The response to Eden's request for volunteers was immediate and overwealming. The Government expected about 150,000 men to volunteer. Within 24 hours of Eden's radio the broadcast, 250,000 men had put in their names. By the end of the month, there were 300,000-400,000 volnteers. HG units with a mottly collection of small arms were soon drilling all over the country. And by the next month there were 1.5 million volunteers. Churchill as the Battle of Britain was shaping up decided that LDV was a rather uninspiring term and ordered the name changed to the Home Guard (July 1940). There were men firmed up. Bit at first few arms were available and what was available went primarily to the Regukar Army.

Membership

Members of the Home Guard were youth and men too young or too old to serve in the normal army or working in 'reseved occupations'. These were occupationed deemed important for the War effort. The age limit for the Home Guard was 17 to 65 years of age. This was not strictly adhered to, but there are no known members under 16 years of age. A P.D. Willeringhaus who was awarded a 'Mention in Despatches' for his brave conduct. He was only 16 years old whn mentioned. Initially all the HG were volunteers. The National Service Act allowed for compulsory enrolment in areas where HG units were under strength. The age for conscription into the regular Army was 18 years of age. As the HG age was 17 years, as the War progressed, the Governmnt began conscripting 17 year olds into the HG. This was judged to be an useful way of acclimatising youngsters to the military before they were called up for military.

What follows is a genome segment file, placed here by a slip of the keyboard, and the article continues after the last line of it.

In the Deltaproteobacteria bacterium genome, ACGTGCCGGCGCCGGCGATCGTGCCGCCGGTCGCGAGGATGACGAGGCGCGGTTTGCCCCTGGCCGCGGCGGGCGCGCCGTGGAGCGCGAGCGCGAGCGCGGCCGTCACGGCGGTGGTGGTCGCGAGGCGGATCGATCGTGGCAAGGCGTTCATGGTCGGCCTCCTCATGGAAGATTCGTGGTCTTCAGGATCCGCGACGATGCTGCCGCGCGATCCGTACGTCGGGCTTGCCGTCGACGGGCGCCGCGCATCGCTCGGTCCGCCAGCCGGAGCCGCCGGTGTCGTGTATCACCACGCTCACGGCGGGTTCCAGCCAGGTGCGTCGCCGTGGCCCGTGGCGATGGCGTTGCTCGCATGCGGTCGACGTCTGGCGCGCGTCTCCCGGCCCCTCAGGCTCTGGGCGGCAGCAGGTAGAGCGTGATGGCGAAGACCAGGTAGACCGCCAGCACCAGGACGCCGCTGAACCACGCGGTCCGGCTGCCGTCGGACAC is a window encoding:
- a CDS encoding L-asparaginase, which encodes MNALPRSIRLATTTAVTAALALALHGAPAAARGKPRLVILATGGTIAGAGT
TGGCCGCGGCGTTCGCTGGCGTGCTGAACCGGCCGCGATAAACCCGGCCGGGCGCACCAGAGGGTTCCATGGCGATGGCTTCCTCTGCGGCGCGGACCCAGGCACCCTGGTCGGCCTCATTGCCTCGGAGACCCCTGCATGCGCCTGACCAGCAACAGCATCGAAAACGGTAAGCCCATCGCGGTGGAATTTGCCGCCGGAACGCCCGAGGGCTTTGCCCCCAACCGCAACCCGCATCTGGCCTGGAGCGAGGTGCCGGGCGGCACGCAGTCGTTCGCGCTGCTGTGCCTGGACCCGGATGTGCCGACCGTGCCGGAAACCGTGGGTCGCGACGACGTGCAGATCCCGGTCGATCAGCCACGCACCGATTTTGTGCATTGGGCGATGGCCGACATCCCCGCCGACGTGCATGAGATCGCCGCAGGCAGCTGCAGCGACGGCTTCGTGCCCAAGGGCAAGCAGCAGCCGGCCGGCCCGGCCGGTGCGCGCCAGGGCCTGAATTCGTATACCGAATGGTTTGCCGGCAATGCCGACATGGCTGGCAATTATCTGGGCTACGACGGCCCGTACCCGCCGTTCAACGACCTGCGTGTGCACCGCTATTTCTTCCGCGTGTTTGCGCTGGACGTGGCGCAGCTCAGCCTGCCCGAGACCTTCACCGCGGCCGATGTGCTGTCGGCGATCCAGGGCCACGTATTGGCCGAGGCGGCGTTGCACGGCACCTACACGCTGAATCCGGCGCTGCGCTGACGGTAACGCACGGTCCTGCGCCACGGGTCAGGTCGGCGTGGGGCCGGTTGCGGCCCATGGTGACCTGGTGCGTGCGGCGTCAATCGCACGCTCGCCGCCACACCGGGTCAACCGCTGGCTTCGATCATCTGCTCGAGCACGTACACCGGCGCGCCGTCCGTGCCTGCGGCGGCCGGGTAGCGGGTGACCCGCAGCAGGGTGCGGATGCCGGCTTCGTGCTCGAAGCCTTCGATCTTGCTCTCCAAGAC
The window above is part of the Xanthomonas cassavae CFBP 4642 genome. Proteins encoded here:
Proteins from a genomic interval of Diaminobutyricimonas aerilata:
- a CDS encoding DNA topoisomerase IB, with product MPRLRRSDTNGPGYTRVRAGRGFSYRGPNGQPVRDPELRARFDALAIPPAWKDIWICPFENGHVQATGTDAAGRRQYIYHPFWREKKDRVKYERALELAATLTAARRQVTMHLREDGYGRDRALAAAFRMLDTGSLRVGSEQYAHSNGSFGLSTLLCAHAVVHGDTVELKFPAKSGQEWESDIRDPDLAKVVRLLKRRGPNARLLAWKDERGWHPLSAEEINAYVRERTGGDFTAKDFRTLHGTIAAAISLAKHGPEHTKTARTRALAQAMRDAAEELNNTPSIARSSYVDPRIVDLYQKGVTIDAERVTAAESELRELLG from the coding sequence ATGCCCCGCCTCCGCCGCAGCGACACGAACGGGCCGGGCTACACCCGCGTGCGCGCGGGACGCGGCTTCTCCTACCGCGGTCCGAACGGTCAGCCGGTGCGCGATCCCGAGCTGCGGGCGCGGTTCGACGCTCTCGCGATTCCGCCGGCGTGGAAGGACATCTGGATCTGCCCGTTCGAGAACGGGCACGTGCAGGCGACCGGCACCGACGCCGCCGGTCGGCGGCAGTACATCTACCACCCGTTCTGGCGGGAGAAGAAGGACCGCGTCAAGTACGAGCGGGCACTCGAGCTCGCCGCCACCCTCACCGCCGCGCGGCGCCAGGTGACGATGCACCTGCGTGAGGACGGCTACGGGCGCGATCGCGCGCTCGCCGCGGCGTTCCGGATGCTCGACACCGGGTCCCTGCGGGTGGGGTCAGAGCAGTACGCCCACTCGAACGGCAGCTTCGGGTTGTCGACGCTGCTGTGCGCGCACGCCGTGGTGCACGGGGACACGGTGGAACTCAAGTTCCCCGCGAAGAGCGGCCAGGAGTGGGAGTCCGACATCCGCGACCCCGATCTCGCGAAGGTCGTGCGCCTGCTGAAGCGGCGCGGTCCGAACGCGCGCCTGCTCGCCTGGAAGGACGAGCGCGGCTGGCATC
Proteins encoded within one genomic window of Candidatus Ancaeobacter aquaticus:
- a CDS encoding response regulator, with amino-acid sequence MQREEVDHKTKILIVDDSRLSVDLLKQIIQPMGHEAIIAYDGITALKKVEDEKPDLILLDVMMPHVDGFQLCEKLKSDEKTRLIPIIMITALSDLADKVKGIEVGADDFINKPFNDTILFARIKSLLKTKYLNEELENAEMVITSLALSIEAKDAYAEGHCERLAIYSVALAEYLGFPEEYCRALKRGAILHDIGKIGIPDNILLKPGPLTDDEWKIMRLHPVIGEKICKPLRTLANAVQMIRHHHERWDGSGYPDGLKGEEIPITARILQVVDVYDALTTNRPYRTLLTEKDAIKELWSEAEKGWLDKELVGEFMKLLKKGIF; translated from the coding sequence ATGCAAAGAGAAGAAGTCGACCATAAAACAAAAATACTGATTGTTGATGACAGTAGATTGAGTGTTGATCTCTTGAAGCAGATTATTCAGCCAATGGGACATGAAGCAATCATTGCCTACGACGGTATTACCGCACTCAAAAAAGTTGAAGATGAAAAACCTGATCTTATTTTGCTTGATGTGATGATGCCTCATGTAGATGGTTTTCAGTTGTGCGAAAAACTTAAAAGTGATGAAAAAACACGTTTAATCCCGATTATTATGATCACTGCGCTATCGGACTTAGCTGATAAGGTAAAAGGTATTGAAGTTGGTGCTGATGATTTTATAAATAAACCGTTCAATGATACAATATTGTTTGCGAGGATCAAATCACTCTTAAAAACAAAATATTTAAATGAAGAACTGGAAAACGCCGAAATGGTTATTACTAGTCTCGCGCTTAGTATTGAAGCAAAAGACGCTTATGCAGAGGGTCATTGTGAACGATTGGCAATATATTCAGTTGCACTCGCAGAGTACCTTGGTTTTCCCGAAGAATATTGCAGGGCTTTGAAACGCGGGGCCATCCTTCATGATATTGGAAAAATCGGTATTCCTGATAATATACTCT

Arming the Home Guard

The RAF's victory in the Battle of Britain bought Britain time to arm the regular army. Emergency shipmenrs from America helped. After the regular Army was rearmed, the HG began to receive modern weapons as well. The HG rolls peaked at 1.8 million (March 1943). The rools, however, never fell below 1 million men untul it was disbanded. The HG was ordered to stand down (December 3, 1944). The HG became officially an inactive reserve unit. It was finally disbanded (December 31, 1945).

Boys